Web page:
Xi Jinping’s campaign to eradicate corruption at all levels of the Party has now been in effect for four years. Amid the ongoing campaign, the shuanggui—China’s extra-legal system of secret detention and interrogation for officials accused of graft—has been heavily utilized. Human Rights Watch today released a 102-page report detailing the human rights abuses of the Party interrogation mechanism, which offers a detailed list of policy recommendations to several Chinese government and Party organizations. The recommendations, which first and foremost call for the abolition of the shuanggui, are based on what HRW sees as an implicit contradiction between the system and Xi Jinping’s stated goals to combat corruption:
Corruption, by definition, involves acting without regard for the rule of law. Chinese government efforts to combat corruption are unlikely to succeed so long as the rule of law is flouted throughout China’s justice system. Undoing pervasive corruption will require freeing the judicial system from Communist Party control, ending impunity for senior officials, and implementing genuine legal reforms. [Source]
Human Rights Watch’s press release summarizes the report’s findings:
“President Xi has built his anti-corruption campaign on an abusive and illegal detention system,” said Sophie Richardson, China director at Human Rights Watch. “Torturing suspects to confess won’t bring an end to corruption, but will end any confidence in China’s judicial system.”
The report is based on 21 Human Rights Watch interviews with four former shuanggui detainees, as well as family members of detainees; 35 detailed accounts from detainees culled from over 200 Chinese media reports; and an analysis of 38 court verdicts from across the country. While there have been commentaries and analyses on the shuanggui system, the Human Rights Watch report is the first to contain firsthand accounts from detainees, as well as drawing on a wide variety of secondary, official sources.
[…] While President Xi has characterized the fight against corruption as a “matter of life and death” for the Communist Party, the same is true for shuanggui detainees: there have been at least 11 deaths in shuanggui custody reported by the media since 2010. In most cases, authorities claimed these were suicides, but family members often suspected mistreatment, and the lack of comprehensive, impartial investigations into these deaths deepens these suspicions. While former detainees reported that the harsh conditions in shuanggui prompted suicidal thoughts, they also said the constant surveillance and the room’s modifications, designed to prevent suicide attempts, made it difficult to put such thoughts into action.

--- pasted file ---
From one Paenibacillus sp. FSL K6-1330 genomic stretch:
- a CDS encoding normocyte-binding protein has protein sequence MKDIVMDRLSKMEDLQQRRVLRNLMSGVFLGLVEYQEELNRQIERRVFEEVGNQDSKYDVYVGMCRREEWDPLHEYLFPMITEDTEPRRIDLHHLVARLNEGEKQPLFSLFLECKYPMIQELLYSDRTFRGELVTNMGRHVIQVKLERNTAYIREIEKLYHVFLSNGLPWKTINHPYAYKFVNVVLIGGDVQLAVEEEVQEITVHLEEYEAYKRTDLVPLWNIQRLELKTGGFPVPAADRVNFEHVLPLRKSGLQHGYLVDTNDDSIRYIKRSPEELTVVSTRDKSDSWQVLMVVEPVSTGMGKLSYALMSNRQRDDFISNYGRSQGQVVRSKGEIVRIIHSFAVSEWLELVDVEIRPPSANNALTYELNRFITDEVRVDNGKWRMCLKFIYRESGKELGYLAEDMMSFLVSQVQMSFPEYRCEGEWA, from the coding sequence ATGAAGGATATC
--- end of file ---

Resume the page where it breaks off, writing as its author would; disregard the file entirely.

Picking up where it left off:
[…] “In shuanggui corruption cases, the courts function as rubber stamps, lending credibility to an utterly illegal Communist Party process,” Richardson said. “Shuanggui not only further undermines China’s judiciary – it makes a mockery of it.” […] [Source]
Huma Rights Watch also shared one story, the account of the anonymous wife of a county official still in detention after being tortured in shuanggui, as a video interview:
Coverage from The New York Times’ Chris Buckley praises the report for going further than earlier critiques of the shuanggui, successfully revealing “a symbiosis between that system and the state judiciary that makes it harder for suspects to challenge accusations or to retract confessions that they say were made under duress.” However, Buckley warns, the report is unlikely to inspire much change in Beijing, amid tightening information controls and as Xi’s Party corruption purge enjoys widespread public support:
[…S]uch criticisms are unlikely to ruffle the Chinese government.
Mr. Xi has made fighting corruption a centerpiece of his administration, and televised shows of officials confessing to taking bribes have been popular. The state-run news media rarely airs criticisms of the detention system. Chinese officials have maintained that the anticorruption investigations are carried out humanely in safe sites and that torture and other abuses have been curtailed by stricter rules and oversight. The Central Commission for Discipline Inspection, which oversees the local discipline offices, did not answer faxed questions about the report.
“There’s been tightening censorship such that it is even harder than before for the victims of shuanggui and their families to tell the public about abuses they suffered,” Maya Wang, a researcher in Hong Kong for Human Rights Watch, said by email. But, she added, “China has a serious corruption problem, and the public supports a tough anticorruption campaign, particularly against government officials.” [Source]
As the HRW report was being released, state media quoted Wang Qishan, the head of China’s Central Commission for Discipline Inspection, calling for all corruption investigations to be videotaped. Bloomberg reports:
Wang’s comments came at a time when the Central Commission for Discipline Inspection and its local branches are under increased scrutiny, as their power to interrogate and detain is not guaranteed or regulated by law.
“Power without containment is dangerous,” Wang said during a trip to Jiangsu province that ended on Tuesday, CCTV reported. He said anti-graft authorities should videotape all interrogations, as well as clarify the rules on handling seized property.
The report on Wang came as a global rights group called on the mainland to stop holding party members without charge, releasing a report criticising the system on the unofficial four-year anniversary of the graft crackdown by President Xi Jinping. [Source]
In a recent issue of Party theory journal Seeking Truth (求是), Wang Qishan castigated his fellow Party members for lax discipline and weak ideological commitment, while simultaneously warning them not to move too far to the ideological left.